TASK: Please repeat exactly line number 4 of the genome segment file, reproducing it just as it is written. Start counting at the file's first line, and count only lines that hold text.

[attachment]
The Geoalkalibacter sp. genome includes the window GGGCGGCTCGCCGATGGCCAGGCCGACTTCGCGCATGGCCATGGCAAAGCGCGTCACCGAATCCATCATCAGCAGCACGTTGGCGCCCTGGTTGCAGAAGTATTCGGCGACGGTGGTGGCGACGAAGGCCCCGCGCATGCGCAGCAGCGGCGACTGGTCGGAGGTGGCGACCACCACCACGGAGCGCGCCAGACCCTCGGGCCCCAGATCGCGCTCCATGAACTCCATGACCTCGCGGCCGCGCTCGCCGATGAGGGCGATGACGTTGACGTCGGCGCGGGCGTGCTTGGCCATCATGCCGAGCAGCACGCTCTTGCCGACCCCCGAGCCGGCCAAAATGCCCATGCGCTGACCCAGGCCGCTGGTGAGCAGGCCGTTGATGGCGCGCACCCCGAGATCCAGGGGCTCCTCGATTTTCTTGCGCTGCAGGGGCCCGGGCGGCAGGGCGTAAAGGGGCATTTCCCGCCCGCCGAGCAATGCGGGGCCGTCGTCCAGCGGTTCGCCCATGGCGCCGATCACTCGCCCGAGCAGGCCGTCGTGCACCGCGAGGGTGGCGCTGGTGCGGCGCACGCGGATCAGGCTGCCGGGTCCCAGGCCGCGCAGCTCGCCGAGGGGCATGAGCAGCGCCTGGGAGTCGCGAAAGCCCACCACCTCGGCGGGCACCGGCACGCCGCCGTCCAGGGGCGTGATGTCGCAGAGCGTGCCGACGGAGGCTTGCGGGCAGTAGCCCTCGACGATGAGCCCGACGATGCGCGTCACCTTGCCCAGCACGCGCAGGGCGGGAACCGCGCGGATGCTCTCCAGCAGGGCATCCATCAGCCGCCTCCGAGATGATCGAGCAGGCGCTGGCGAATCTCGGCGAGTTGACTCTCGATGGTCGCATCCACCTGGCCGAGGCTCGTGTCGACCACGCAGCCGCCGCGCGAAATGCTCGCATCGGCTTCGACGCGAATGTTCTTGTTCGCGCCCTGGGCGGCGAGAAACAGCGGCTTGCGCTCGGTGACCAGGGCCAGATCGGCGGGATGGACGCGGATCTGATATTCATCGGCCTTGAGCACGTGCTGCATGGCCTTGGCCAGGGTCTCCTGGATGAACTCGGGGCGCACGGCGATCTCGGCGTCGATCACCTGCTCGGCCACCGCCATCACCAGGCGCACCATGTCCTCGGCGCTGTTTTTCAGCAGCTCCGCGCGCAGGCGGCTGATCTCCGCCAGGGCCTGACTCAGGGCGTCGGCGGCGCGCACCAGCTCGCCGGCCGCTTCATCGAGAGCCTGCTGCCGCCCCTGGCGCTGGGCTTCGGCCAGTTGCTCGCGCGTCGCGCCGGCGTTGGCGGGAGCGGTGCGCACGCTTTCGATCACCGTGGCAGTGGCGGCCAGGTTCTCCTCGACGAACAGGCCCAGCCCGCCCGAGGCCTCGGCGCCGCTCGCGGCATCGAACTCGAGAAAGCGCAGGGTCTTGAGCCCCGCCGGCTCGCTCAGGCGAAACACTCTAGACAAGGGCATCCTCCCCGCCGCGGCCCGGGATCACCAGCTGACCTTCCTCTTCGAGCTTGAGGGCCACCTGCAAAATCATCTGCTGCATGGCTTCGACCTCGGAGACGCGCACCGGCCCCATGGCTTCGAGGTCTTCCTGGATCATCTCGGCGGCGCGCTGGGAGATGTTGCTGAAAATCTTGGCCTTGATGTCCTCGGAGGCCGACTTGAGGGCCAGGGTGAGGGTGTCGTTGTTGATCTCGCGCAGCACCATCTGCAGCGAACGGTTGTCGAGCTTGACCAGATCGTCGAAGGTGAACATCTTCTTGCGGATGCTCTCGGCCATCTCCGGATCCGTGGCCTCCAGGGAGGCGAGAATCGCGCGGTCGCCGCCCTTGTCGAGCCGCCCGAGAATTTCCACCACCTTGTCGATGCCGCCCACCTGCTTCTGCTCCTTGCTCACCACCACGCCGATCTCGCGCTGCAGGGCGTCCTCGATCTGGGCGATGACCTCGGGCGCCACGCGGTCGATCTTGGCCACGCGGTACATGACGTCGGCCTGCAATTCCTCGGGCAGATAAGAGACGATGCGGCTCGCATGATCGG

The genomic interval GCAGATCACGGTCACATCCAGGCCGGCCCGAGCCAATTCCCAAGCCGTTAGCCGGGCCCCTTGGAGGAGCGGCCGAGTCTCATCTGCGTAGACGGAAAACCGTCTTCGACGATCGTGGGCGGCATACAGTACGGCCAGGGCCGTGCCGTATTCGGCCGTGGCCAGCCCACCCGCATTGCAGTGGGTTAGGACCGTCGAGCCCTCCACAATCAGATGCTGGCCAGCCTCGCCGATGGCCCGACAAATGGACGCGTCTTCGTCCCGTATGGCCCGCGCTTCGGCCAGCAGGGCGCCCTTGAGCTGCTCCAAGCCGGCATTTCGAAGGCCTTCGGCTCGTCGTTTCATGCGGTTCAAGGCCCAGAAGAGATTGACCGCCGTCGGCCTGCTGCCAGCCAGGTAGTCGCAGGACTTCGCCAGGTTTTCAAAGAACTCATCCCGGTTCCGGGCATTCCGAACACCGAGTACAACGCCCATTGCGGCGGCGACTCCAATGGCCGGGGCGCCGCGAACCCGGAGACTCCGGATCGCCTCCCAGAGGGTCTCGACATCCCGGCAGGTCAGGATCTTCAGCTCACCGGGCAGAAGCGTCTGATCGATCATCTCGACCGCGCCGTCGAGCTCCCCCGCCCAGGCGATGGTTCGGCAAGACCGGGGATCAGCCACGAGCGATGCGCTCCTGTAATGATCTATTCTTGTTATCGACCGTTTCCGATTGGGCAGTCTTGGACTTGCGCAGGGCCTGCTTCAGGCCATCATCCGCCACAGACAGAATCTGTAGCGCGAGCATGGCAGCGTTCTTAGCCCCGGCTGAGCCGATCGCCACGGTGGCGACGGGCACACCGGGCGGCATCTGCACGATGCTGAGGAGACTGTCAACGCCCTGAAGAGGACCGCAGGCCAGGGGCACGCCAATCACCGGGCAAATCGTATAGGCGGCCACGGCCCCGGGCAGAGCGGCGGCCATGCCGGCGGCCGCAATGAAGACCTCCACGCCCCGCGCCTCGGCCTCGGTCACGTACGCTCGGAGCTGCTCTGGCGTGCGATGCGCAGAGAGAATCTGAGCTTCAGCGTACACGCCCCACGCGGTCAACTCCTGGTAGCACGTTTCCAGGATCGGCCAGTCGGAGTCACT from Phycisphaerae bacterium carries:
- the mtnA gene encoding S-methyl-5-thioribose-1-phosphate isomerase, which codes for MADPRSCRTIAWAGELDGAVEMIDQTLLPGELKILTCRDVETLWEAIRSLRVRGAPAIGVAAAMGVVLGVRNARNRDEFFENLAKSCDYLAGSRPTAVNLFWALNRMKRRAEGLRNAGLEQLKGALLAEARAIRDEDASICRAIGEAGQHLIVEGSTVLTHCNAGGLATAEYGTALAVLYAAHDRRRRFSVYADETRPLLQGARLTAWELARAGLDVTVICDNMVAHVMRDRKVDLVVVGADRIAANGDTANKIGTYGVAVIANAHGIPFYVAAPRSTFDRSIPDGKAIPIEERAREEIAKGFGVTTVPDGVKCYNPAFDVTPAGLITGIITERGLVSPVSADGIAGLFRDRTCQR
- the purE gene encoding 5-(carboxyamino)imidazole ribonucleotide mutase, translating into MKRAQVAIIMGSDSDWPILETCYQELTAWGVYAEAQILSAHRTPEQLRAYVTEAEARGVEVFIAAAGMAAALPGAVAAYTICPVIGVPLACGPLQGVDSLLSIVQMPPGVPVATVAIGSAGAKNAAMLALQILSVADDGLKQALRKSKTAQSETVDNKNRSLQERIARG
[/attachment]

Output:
- the purE gene encoding 5-(carboxyamino)imidazole ribonucleotide mutase, translating into MKRAQVAIIMGSDSDWPILETCYQELTAWGVYAEAQILSAHRTPEQLRAYVTEAEARGVEVFIAAAGMAAALPGAVAAYTICPVIGVPLACGPLQGVDSLLSIVQMPPGVPVATVAIGSAGAKNAAMLALQILSVADDGLKQALRKSKTAQSETVDNKNRSLQERIARG